A particularly desirable mechanical design for a tool for use in oil, gas, and water wells, when charged with my new oxidant, is described in copending William G. Sweetman applications which describe and claim tools of this character charged with a halogen fluoride such as chlorine trifluoride as the oxidant.
Devices embodying my invention are also useful for perforating, melting, burning, or otherwise modifying the form of a structure by means of high temperatures in applications other than wells where the operator is remote from the working area or when, for some reason, access to this area is diflicult. For example, in building or salvaging operations, where the structure is complex, a tool embodying the principles of my invention can be let down or extended or inserted and the operation carried out from a distance.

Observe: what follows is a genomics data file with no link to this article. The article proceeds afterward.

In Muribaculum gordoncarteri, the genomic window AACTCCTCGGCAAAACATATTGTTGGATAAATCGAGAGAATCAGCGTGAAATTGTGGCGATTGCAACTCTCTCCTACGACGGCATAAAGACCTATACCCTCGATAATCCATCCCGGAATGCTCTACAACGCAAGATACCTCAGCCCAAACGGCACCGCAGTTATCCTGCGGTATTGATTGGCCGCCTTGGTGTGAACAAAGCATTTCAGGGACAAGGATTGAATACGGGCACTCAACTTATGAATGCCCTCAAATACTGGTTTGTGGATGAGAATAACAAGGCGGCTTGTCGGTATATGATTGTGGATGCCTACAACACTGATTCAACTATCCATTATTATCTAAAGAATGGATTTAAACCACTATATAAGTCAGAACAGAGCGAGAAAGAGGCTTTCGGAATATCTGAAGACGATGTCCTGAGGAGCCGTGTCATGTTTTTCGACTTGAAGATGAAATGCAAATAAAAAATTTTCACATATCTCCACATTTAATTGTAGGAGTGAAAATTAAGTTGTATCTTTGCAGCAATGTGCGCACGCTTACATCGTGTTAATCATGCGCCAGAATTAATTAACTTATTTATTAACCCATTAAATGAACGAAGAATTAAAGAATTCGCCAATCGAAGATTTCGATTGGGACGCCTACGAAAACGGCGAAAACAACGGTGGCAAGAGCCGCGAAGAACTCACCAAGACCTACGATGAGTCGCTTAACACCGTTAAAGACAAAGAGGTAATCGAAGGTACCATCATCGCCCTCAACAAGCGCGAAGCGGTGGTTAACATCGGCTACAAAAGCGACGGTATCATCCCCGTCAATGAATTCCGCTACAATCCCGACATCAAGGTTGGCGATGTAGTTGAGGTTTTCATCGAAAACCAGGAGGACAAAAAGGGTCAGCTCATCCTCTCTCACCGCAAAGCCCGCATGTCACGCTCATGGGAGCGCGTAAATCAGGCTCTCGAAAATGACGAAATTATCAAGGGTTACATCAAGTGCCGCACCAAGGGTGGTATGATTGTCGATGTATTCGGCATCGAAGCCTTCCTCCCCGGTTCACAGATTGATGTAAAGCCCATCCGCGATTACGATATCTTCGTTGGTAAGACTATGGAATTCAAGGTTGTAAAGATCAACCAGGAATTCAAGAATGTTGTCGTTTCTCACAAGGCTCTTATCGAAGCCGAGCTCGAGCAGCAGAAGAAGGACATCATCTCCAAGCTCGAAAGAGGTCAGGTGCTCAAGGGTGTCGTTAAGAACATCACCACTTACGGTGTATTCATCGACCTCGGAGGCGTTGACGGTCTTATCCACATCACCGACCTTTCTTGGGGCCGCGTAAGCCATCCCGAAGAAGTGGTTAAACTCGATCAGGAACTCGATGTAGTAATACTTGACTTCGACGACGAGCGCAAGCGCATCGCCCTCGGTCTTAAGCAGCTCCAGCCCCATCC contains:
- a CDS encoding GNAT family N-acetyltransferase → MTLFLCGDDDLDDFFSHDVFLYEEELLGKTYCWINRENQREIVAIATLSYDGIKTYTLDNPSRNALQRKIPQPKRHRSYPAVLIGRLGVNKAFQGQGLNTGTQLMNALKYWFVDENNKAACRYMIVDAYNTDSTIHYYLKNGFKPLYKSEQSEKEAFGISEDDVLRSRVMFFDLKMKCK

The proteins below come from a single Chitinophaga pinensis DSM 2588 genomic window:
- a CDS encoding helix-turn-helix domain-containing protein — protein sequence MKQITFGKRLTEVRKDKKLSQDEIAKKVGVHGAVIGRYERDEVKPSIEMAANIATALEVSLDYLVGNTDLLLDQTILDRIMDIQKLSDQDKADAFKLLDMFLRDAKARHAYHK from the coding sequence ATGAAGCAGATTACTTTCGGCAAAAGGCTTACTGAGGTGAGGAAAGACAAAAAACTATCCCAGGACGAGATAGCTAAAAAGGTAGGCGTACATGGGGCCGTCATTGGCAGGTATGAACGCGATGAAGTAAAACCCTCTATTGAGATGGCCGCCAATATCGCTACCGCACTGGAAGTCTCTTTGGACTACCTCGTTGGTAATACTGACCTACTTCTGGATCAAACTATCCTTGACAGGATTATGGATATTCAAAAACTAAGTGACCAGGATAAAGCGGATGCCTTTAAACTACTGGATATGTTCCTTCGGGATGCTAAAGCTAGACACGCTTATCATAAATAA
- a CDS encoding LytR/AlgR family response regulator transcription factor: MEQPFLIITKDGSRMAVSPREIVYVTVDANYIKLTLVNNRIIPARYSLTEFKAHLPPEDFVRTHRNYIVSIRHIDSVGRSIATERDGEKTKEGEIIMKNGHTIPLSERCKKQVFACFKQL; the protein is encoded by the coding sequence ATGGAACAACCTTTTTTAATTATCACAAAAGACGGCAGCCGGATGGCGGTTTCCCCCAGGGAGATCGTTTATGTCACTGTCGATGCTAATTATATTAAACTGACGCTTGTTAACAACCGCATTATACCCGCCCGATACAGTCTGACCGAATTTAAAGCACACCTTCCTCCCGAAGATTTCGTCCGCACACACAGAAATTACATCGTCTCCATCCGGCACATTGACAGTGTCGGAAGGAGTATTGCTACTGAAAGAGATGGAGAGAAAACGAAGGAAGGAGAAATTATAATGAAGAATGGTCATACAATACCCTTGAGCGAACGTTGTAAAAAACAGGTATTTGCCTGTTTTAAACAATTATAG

In using the perhalogenyl fluoride for altering the form of a structure, it is not always necessary that a stream of the fluoride impinge upon the structure. Instead, a body of the perhalogenyl fluoride may be brought to the desired area and there positioned in the area where modification of the structure is desired and thereafter be brought into chemically reactive contact with a fuel. The fuel may even be pre-mixed with the perhalogenyl fluoride, for example in the form of an explosive device. Mixtures of a perhalogenyl fluoride with charcoal have been found to be reasonably stable under ordinary conditions but will explode when subjected to shock. An explosive device can therefore be made by mixing perchloryl fluoride with powdered charcoal, activated carbon, wood flour, or other fuel, and enclosing the mixture in a housing. This device can be positioned where destruction of a structure is desired, for example, in quarrying, construction, or razing operations, and the mixture in the device can be detonated by applying pressure as from a piston or a priming explosive charge. A particularly advantageous explosive device can be made by using two concentric containers, the inner one filled with powdered charcoal and a priming explosive charge, the other outer container filled with perchloryl fluoride. Firing the priming charge would then cause the two materials to mix and explode.